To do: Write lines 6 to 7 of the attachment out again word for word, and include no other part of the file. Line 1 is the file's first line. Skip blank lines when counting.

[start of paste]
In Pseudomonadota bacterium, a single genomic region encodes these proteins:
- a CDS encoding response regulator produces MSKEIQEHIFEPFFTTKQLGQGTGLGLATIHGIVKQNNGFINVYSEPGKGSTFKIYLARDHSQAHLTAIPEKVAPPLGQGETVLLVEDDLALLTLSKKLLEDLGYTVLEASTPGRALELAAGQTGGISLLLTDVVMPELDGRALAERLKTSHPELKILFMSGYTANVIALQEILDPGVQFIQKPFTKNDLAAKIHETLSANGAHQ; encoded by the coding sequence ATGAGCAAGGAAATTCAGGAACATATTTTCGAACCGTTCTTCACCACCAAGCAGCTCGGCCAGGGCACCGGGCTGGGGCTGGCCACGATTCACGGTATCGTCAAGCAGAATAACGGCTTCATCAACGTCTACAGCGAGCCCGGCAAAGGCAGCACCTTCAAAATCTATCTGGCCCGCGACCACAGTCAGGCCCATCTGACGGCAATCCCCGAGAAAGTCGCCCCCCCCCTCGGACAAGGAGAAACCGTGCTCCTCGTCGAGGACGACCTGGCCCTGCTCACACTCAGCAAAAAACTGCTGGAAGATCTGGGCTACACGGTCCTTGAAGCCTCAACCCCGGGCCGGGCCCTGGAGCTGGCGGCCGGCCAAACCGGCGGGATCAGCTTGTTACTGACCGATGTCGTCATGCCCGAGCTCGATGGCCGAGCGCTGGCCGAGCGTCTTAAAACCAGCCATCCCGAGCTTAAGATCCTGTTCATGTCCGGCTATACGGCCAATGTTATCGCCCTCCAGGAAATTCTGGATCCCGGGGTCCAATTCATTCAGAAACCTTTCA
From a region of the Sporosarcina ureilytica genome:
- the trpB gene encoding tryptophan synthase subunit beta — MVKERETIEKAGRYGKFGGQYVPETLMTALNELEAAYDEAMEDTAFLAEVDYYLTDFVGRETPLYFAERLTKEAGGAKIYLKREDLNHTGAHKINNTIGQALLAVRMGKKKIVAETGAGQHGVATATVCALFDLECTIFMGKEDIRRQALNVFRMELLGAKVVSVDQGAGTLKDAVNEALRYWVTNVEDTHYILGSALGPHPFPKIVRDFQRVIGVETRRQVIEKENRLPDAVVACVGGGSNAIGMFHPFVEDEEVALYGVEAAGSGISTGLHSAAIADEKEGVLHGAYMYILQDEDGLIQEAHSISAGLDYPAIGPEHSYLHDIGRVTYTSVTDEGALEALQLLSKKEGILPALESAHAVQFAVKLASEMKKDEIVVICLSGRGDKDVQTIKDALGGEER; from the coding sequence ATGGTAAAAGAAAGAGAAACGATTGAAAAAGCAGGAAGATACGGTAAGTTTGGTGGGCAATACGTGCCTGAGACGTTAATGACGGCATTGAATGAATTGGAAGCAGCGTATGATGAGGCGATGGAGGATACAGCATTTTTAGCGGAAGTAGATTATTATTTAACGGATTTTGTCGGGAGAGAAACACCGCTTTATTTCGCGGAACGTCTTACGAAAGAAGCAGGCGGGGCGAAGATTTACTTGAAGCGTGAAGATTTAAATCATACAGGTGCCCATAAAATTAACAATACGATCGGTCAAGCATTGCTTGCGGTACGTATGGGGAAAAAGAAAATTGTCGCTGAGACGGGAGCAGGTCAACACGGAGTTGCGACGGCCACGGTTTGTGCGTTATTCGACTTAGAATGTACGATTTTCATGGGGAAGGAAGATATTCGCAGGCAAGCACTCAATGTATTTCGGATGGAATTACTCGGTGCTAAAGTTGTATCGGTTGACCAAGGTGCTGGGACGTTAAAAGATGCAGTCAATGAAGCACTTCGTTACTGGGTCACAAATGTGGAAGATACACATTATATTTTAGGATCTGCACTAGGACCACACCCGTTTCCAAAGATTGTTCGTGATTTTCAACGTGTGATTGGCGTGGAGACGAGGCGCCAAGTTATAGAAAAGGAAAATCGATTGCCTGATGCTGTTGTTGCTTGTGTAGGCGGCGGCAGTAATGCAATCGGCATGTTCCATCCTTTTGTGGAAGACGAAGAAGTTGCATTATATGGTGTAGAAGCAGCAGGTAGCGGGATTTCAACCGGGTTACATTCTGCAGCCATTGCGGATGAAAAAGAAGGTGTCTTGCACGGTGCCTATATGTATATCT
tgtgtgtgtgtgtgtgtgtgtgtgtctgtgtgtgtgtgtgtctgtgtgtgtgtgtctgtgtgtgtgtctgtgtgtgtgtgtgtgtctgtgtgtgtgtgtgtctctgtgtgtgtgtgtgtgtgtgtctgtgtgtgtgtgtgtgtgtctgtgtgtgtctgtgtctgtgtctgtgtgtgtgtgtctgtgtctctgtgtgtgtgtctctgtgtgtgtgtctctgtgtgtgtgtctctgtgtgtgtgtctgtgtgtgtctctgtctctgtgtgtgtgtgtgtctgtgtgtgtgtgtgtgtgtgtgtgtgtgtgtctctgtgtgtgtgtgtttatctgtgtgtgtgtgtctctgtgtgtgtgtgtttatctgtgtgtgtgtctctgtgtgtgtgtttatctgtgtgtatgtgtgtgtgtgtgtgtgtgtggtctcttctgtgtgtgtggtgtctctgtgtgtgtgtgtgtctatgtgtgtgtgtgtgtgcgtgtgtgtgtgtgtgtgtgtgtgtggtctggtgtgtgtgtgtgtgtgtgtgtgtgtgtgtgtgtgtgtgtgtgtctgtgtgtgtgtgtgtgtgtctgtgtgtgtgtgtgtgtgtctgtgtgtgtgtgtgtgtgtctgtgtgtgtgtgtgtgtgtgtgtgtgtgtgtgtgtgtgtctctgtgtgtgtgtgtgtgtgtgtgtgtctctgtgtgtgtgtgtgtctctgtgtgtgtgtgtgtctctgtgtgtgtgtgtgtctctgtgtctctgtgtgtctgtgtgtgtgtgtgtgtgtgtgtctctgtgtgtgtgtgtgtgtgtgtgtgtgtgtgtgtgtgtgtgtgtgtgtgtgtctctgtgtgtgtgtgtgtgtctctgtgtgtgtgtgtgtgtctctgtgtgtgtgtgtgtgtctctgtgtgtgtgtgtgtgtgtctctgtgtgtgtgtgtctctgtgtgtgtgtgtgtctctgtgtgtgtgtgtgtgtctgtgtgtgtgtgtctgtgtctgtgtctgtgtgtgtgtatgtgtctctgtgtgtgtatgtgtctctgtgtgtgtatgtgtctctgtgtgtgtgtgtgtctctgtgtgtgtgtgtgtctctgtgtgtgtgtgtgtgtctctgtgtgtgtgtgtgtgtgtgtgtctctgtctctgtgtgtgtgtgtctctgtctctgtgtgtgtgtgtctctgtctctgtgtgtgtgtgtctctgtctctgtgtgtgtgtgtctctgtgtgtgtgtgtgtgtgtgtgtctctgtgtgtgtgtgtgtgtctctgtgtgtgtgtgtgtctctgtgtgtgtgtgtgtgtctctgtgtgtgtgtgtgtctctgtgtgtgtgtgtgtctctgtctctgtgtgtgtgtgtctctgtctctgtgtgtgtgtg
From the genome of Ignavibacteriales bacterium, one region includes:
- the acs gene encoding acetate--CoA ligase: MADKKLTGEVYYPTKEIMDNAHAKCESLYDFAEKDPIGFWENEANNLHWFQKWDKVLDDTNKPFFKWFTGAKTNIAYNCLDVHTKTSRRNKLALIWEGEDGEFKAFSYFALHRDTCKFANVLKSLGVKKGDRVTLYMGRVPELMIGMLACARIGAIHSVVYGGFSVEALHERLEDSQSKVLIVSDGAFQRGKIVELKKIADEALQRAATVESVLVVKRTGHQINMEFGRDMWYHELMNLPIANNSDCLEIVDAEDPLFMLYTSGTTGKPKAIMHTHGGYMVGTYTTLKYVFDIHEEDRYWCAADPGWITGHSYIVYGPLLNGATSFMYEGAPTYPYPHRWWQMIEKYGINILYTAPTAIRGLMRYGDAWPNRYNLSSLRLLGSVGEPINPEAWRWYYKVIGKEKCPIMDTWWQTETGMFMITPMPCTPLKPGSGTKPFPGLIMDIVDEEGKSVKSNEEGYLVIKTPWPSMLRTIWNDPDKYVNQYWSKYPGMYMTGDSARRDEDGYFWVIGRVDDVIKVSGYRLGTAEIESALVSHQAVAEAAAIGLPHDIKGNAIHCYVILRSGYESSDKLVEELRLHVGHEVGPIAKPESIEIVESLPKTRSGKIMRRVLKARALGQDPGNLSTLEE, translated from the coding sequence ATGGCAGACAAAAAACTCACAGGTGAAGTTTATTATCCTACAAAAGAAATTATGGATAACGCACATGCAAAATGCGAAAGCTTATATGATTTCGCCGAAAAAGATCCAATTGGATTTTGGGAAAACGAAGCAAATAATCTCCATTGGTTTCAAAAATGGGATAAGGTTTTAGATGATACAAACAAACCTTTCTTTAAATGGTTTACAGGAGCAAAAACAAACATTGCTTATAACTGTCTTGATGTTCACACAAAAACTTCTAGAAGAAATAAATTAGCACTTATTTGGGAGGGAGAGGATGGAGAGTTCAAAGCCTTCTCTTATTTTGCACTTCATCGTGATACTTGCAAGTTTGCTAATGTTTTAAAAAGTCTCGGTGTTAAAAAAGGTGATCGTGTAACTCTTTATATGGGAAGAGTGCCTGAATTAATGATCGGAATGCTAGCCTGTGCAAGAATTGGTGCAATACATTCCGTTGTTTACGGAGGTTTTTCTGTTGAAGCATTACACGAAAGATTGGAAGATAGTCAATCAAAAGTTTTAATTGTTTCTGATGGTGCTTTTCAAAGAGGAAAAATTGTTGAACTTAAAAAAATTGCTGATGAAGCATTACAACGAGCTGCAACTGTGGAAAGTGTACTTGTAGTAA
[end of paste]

From the genome of Ignavibacteriales bacterium, one region includes:
- the acs gene encoding acetate--CoA ligase: MADKKLTGEVYYPTKEIMDNAHAKCESLYDFAEKDPIGFWENEANNLHWFQKWDKVLDDTNKPFFKWFTGAKTNIAYNCLDVHTKTSRRNKLALIWEGEDGEFKAFSYFALHRDTCKFANVLKSLGVKKGDRVTLYMGRVPELMIGMLACARIGAIHSVVYGGFSVEALHERLEDSQSKVLIVSDGAFQRGKIVELKKIADEALQRAATVESVLVVKRTGHQINMEFGRDMWYHELMNLPIANNSDCLEIVDAEDPLFMLYTSGTTGKPKAIMHTHGGYMVGTYTTLKYVFDIHEEDRYWCAADPGWITGHSYIVYGPLLNGATSFMYEGAPTYPYPHRWWQMIEKYGINILYTAPTAIRGLMRYGDAWPNRYNLSSLRLLGSVGEPINPEAWRWYYKVIGKEKCPIMDTWWQTETGMFMITPMPCTPLKPGSGTKPFPGLIMDIVDEEGKSVKSNEEGYLVIKTPWPSMLRTIWNDPDKYVNQYWSKYPGMYMTGDSARRDEDGYFWVIGRVDDVIKVSGYRLGTAEIESALVSHQAVAEAAAIGLPHDIKGNAIHCYVILRSGYESSDKLVEELRLHVGHEVGPIAKPESIEIVESLPKTRSGKIMRRVLKARALGQDPGNLSTLEE, translated from the coding sequence ATGGCAGACAAAAAACTCACAGGTGAAGTTTATTATCCTACAAAAGAAATTATGGATAACGCACATGCAAAATGCGAAAGCTTATATGATTTCGCCGAAAAAGATCCAATTGGATTTTGGGAAAACGAAGCAAATAATCTCCATTGGTTTCAAAAATGGGATAAGGTTTTAGATGATACAAACAAACCTTTCTTTAAATGGTTTACAGGAGCAAAAACAAACATTGCTTATAACTGTCTTGATGTTCACACAAAAACTTCTAGAAGAAATAAATTAGCACTTATTTGGGAGGGAGAGGATGGAGAGTTCAAAGCCTTCTCTTATTTTGCACTTCATCGTGATACTTGCAAGTTTGCTAATGTTTTAAAAAGTCTCGGTGTTAAAAAAGGTGATCGTGTAACTCTTTATATGGGAAGAGTGCCTGAATTAATGATCGGAATGCTAGCCTGTGCAAGAATTGGTGCAATACATTCCGTTGTTTACGGAGGTTTTTCTGTTGAAGCATTACACGAAAGATTGGAAGATAGTCAATCAAAAGTTTTAATTGTTTCTGATGGTGCTTTTCAAAGAGGAAAAATTGTTGAACTTAAAAAAATTGCTGATGAAGCATTACAACGAGCTGCAACTGTGGAAAGTGTACTTGTAGTAA